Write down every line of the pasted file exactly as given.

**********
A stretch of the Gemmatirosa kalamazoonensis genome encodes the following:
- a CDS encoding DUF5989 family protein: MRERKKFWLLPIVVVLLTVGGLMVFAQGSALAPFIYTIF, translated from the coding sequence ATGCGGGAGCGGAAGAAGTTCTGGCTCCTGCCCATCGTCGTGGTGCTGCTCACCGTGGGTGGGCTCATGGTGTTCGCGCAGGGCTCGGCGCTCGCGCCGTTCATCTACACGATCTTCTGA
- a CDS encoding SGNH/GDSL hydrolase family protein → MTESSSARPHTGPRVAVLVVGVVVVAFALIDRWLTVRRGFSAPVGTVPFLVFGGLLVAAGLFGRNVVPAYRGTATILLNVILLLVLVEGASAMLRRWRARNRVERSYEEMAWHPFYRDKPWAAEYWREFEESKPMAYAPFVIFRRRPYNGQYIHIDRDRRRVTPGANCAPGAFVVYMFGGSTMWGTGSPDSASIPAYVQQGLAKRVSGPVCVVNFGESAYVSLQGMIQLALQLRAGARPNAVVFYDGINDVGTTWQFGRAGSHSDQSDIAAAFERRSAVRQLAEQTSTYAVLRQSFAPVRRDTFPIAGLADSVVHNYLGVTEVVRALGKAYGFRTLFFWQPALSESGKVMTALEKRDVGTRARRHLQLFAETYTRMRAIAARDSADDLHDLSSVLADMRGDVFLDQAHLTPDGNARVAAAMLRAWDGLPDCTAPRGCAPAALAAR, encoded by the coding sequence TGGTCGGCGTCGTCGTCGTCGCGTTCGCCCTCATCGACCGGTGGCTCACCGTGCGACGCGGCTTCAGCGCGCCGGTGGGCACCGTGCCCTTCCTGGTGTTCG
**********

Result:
A stretch of the Gemmatirosa kalamazoonensis genome encodes the following:
- a CDS encoding DUF5989 family protein: MRERKKFWLLPIVVVLLTVGGLMVFAQGSALAPFIYTIF, translated from the coding sequence ATGCGGGAGCGGAAGAAGTTCTGGCTCCTGCCCATCGTCGTGGTGCTGCTCACCGTGGGTGGGCTCATGGTGTTCGCGCAGGGCTCGGCGCTCGCGCCGTTCATCTACACGATCTTCTGA
- a CDS encoding SGNH/GDSL hydrolase family protein → MTESSSARPHTGPRVAVLVVGVVVVAFALIDRWLTVRRGFSAPVGTVPFLVFGGLLVAAGLFGRNVVPAYRGTATILLNVILLLVLVEGASAMLRRWRARNRVERSYEEMAWHPFYRDKPWAAEYWREFEESKPMAYAPFVIFRRRPYNGQYIHIDRDRRRVTPGANCAPGAFVVYMFGGSTMWGTGSPDSASIPAYVQQGLAKRVSGPVCVVNFGESAYVSLQGMIQLALQLRAGARPNAVVFYDGINDVGTTWQFGRAGSHSDQSDIAAAFERRSAVRQLAEQTSTYAVLRQSFAPVRRDTFPIAGLADSVVHNYLGVTEVVRALGKAYGFRTLFFWQPALSESGKVMTALEKRDVGTRARRHLQLFAETYTRMRAIAARDSADDLHDLSSVLADMRGDVFLDQAHLTPDGNARVAAAMLRAWDGLPDCTAPRGCAPAALAAR, encoded by the coding sequence TGGTCGGCGTCGTCGTCGTCGCGTTCGCCCTCATCGACCGGTGGCTCACCGTGCGACGCGGCTTCAGCGCGCCGGTGGGCACCGTGCCCTTCCTGGTGTTCG